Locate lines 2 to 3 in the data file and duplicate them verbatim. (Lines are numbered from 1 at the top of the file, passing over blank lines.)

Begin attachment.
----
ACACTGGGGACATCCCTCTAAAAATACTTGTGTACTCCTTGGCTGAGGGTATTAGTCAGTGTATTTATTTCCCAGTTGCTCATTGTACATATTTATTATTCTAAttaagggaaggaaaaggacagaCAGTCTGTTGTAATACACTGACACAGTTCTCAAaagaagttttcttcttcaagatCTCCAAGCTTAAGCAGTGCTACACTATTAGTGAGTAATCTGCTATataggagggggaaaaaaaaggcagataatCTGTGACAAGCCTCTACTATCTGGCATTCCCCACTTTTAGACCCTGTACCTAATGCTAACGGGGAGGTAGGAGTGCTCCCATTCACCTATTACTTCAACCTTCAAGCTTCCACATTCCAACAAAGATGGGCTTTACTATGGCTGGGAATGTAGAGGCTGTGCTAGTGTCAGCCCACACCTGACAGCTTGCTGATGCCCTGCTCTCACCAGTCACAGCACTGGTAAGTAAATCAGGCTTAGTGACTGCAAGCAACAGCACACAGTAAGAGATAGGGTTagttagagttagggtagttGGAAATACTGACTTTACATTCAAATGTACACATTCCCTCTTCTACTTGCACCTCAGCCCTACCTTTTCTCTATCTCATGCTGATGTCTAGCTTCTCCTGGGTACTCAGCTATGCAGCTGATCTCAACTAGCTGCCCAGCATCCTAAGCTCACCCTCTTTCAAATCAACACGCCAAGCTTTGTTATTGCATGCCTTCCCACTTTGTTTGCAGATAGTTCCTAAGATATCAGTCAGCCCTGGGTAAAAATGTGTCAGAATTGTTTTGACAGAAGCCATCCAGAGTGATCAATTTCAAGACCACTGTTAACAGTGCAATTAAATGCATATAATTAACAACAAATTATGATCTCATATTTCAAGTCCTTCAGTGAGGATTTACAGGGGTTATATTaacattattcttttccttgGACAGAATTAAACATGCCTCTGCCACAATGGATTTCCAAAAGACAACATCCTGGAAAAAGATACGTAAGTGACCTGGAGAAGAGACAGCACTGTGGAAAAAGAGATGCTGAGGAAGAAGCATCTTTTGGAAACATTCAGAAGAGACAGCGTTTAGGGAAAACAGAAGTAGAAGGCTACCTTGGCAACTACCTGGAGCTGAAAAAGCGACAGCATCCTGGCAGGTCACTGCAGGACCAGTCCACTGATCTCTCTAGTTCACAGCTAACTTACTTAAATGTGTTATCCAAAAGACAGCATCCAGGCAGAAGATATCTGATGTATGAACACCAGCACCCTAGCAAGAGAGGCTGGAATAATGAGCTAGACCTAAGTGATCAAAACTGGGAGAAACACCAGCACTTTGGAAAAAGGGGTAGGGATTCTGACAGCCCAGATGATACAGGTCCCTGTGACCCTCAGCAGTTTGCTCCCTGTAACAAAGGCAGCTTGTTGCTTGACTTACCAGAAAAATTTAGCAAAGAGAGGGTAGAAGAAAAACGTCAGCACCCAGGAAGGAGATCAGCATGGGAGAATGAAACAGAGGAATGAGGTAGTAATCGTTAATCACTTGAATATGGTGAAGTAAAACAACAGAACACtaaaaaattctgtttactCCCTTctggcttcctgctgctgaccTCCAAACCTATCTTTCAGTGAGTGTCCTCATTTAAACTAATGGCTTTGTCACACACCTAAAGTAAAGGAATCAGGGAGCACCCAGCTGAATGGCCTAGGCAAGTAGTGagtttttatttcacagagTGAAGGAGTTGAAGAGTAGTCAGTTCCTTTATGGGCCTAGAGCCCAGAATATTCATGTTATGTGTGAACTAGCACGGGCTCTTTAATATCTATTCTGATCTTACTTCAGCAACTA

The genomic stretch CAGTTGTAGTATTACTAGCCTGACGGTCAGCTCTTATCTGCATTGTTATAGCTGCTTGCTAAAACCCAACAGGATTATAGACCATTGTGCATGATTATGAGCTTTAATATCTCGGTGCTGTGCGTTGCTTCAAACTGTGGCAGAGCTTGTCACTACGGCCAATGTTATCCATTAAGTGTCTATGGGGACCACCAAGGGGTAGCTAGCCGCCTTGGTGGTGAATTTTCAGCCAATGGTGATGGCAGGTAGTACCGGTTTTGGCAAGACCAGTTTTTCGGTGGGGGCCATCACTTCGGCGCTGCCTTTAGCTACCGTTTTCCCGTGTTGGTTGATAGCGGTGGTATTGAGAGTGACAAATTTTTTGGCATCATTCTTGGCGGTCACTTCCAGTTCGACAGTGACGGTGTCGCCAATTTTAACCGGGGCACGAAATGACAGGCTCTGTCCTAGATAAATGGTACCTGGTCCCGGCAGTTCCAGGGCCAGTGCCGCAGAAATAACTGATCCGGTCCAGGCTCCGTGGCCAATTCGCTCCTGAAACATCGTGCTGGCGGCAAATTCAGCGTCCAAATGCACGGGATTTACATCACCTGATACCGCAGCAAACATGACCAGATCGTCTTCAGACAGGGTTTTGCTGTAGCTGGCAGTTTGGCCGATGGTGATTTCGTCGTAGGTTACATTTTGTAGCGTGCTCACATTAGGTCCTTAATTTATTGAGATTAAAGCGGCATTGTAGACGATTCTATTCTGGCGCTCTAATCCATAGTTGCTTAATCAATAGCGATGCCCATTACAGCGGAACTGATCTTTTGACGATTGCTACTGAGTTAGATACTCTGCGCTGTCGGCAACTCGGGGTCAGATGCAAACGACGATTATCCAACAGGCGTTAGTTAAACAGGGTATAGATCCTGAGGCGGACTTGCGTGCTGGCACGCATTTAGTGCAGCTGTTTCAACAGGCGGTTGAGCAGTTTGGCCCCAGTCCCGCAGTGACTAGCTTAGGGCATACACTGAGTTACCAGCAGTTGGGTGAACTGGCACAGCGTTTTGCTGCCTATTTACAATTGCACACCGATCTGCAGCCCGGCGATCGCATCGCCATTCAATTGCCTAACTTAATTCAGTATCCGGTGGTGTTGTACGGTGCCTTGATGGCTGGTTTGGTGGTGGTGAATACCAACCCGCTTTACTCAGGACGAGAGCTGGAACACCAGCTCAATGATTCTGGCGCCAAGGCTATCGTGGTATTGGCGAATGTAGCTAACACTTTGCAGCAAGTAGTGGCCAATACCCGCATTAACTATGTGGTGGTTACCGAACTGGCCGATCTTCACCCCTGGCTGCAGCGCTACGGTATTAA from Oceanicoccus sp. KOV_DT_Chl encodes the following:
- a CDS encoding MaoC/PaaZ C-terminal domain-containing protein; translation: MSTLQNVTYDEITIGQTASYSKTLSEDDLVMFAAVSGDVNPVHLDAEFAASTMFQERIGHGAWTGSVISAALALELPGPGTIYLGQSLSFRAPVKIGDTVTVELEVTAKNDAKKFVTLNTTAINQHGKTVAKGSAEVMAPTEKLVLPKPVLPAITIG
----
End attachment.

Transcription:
The genomic stretch CAGTTGTAGTATTACTAGCCTGACGGTCAGCTCTTATCTGCATTGTTATAGCTGCTTGCTAAAACCCAACAGGATTATAGACCATTGTGCATGATTATGAGCTTTAATATCTCGGTGCTGTGCGTTGCTTCAAACTGTGGCAGAGCTTGTCACTACGGCCAATGTTATCCATTAAGTGTCTATGGGGACCACCAAGGGGTAGCTAGCCGCCTTGGTGGTGAATTTTCAGCCAATGGTGATGGCAGGTAGTACCGGTTTTGGCAAGACCAGTTTTTCGGTGGGGGCCATCACTTCGGCGCTGCCTTTAGCTACCGTTTTCCCGTGTTGGTTGATAGCGGTGGTATTGAGAGTGACAAATTTTTTGGCATCATTCTTGGCGGTCACTTCCAGTTCGACAGTGACGGTGTCGCCAATTTTAACCGGGGCACGAAATGACAGGCTCTGTCCTAGATAAATGGTACCTGGTCCCGGCAGTTCCAGGGCCAGTGCCGCAGAAATAACTGATCCGGTCCAGGCTCCGTGGCCAATTCGCTCCTGAAACATCGTGCTGGCGGCAAATTCAGCGTCCAAATGCACGGGATTTACATCACCTGATACCGCAGCAAACATGACCAGATCGTCTTCAGACAGGGTTTTGCTGTAGCTGGCAGTTTGGCCGATGGTGATTTCGTCGTAGGTTACATTTTGTAGCGTGCTCACATTAGGTCCTTAATTTATTGAGATTAAAGCGGCATTGTAGACGATTCTATTCTGGCGCTCTAATCCATAGTTGCTTAATCAATAGCGATGCCCATTACAGCGGAACTGATCTTTTGACGATTGCTACTGAGTTAGATACTCTGCGCTGTCGGCAACTCGGGGTCAGATGCAAACGACGATTATCCAACAGGCGTTAGTTAAACAGGGTATAGATCCTGAGGCGGACTTGCGTGCTGGCACGCATTTAGTGCAGCTGTTTCAACAGGCGGTTGAGCAGTTTGGCCCCAGTCCCGCAGTGACTAGCTTAGGGCATACACTGAGTTACCAGCAGTTGGGTGAACTGGCACAGCGTTTTGCTGCCTATTTACAATTGCACACCGATCTGCAGCCCGGCGATCGCATCGCCATTCAATTGCCTAACTTAATTCAGTATCCGGTGGTGTTGTACGGTGCCTTGATGGCTGGTTTGGTGGTGGTGAATACCAACCCGCTTTACTCAGGACGAGAGCTGGAACACCAGCTCAATGATTCTGGCGCCAAGGCTATCGTGGTATTGGCGAATGTAGCTAACACTTTGCAGCAAGTAGTGGCCAATACCCGCATTAACTATGTGGTGGTTACCGAACTGGCCGATCTTCACCCCTGGCTGCAGCGCTACGGTATTAA from Oceanicoccus sp. KOV_DT_Chl encodes the following:
- a CDS encoding MaoC/PaaZ C-terminal domain-containing protein; translation: MSTLQNVTYDEITIGQTASYSKTLSEDDLVMFAAVSGDVNPVHLDAEFAASTMFQERIGHGAWTGSVISAALALELPGPGTIYLGQSLSFRAPVKIGDTVTVELEVTAKNDAKKFVTLNTTAINQHGKTVAKGSAEVMAPTEKLVLPKPVLPAITIG